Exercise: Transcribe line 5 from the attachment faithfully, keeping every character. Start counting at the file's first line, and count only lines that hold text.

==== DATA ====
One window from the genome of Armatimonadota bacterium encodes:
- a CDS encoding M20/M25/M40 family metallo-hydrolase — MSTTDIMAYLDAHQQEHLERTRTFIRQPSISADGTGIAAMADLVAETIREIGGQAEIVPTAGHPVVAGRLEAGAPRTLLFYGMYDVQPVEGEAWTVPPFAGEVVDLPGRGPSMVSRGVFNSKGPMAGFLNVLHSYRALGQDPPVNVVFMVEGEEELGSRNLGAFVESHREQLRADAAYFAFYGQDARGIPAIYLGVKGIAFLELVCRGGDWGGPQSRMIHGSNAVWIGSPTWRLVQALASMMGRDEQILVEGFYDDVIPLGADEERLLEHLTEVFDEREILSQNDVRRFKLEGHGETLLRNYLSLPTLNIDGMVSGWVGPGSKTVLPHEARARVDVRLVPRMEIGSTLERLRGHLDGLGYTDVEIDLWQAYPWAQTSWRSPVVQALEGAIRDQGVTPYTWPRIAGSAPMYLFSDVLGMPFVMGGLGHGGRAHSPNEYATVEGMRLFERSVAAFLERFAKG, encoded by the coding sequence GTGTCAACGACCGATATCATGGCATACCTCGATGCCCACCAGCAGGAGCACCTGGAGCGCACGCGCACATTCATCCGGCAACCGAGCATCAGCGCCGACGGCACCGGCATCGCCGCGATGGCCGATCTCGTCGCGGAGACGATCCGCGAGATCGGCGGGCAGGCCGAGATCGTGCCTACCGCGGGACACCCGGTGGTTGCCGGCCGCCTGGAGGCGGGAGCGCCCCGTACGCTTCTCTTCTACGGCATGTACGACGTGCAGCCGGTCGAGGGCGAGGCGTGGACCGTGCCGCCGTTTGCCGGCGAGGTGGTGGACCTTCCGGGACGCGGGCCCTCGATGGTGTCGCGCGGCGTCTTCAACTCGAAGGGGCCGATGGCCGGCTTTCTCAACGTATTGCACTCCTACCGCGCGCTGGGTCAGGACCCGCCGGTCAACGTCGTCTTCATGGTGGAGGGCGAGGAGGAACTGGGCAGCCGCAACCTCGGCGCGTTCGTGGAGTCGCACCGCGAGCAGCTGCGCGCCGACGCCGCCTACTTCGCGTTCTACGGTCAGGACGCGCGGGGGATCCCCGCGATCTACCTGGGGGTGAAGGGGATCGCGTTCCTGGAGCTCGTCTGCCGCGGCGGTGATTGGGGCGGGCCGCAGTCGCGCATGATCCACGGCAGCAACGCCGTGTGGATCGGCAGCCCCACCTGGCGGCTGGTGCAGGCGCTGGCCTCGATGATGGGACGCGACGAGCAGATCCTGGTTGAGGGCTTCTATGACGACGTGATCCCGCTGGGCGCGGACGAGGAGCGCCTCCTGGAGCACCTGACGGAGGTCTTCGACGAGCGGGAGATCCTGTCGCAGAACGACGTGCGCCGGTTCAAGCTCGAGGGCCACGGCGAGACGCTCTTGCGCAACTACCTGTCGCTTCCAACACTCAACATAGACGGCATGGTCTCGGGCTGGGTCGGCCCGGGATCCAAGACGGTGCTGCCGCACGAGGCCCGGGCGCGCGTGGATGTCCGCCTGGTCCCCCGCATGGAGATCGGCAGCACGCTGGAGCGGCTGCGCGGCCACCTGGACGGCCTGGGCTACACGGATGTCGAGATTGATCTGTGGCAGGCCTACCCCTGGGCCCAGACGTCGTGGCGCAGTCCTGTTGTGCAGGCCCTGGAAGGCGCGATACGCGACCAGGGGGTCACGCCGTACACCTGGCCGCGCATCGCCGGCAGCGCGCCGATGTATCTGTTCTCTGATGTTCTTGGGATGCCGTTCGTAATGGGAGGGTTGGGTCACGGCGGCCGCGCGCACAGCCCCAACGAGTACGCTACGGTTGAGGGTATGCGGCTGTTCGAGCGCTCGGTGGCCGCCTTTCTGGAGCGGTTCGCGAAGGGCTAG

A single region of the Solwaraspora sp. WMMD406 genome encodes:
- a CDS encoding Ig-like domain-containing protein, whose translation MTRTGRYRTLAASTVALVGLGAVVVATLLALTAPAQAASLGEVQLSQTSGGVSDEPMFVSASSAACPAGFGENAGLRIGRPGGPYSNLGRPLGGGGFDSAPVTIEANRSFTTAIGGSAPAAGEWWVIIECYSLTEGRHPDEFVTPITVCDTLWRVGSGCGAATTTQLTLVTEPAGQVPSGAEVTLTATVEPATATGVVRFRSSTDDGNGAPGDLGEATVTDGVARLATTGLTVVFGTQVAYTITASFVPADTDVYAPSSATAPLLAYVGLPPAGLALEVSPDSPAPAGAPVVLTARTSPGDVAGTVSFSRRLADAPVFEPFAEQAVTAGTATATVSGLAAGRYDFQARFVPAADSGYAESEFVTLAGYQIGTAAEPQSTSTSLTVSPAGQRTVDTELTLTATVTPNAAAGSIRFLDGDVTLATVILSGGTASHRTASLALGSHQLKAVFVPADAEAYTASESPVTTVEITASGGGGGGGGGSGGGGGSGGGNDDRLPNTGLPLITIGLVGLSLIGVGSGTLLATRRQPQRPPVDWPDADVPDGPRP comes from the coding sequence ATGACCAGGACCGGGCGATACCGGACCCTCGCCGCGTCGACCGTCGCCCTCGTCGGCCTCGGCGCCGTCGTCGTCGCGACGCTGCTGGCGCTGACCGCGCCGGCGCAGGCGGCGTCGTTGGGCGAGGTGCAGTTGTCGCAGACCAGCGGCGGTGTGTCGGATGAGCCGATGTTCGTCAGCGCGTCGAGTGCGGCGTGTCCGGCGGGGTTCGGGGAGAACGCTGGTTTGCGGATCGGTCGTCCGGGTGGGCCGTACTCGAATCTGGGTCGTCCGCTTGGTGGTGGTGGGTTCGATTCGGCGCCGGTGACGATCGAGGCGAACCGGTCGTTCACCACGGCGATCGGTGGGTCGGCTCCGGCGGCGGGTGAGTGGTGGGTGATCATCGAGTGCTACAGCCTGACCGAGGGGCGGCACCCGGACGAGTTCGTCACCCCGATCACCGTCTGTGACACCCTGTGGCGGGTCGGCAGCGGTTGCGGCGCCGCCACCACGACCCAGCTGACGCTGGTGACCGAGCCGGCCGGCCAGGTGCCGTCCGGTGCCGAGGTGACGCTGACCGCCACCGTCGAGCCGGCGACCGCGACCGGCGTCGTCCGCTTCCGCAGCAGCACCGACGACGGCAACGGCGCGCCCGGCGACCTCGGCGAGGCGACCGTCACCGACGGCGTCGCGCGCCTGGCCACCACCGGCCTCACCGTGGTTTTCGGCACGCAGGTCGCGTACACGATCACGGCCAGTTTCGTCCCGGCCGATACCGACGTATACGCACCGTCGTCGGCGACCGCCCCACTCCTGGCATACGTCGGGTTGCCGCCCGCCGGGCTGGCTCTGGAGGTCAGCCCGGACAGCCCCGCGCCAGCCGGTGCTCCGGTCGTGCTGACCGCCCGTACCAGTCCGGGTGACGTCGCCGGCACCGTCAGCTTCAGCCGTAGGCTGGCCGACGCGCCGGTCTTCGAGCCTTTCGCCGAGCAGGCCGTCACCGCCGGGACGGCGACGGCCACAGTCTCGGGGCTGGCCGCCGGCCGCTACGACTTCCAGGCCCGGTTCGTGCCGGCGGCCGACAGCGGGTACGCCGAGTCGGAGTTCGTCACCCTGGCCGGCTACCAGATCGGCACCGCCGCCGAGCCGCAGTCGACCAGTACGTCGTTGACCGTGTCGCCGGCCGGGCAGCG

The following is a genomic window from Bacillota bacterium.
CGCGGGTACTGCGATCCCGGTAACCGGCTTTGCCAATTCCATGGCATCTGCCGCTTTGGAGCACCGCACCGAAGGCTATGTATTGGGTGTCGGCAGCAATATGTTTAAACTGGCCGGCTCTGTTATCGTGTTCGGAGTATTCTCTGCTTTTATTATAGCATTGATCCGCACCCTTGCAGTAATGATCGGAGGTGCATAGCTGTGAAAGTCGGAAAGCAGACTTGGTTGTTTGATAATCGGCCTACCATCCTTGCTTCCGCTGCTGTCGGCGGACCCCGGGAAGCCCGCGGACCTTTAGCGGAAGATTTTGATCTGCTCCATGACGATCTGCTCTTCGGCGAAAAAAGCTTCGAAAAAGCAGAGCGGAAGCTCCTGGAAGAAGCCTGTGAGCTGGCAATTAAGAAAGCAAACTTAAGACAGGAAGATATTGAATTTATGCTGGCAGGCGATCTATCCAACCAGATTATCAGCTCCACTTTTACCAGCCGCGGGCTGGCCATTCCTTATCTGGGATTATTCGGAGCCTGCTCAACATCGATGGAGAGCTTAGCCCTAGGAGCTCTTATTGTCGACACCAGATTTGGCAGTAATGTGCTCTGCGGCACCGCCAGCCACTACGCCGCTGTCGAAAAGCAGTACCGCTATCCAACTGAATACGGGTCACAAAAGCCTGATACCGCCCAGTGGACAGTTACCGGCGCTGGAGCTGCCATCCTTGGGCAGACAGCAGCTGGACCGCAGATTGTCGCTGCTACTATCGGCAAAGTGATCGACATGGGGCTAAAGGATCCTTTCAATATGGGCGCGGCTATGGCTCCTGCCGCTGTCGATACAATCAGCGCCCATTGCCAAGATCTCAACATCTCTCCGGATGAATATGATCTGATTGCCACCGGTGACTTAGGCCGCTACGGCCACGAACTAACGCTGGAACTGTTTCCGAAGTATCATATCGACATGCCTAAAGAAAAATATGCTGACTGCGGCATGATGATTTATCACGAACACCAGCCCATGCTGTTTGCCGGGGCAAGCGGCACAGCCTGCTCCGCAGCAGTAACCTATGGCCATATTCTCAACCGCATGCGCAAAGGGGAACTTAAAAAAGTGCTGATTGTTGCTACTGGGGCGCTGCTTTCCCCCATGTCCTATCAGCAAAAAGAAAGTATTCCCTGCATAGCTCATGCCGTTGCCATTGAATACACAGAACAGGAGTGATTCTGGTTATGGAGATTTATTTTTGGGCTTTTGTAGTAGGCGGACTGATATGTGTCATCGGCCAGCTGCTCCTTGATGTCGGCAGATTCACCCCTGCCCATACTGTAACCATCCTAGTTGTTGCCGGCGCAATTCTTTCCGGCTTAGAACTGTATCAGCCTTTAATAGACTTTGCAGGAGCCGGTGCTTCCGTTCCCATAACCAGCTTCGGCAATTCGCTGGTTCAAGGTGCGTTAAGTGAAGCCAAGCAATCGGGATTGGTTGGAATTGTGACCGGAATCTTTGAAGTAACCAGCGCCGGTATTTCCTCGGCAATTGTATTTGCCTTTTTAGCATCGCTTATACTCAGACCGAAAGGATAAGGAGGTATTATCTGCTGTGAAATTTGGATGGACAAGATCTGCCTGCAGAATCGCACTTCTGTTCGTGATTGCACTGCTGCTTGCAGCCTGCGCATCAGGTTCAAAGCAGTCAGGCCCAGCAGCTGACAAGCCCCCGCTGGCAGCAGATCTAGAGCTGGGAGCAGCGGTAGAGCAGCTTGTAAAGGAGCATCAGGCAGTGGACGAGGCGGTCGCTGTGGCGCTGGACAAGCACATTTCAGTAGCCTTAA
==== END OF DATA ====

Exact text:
The following is a genomic window from Bacillota bacterium.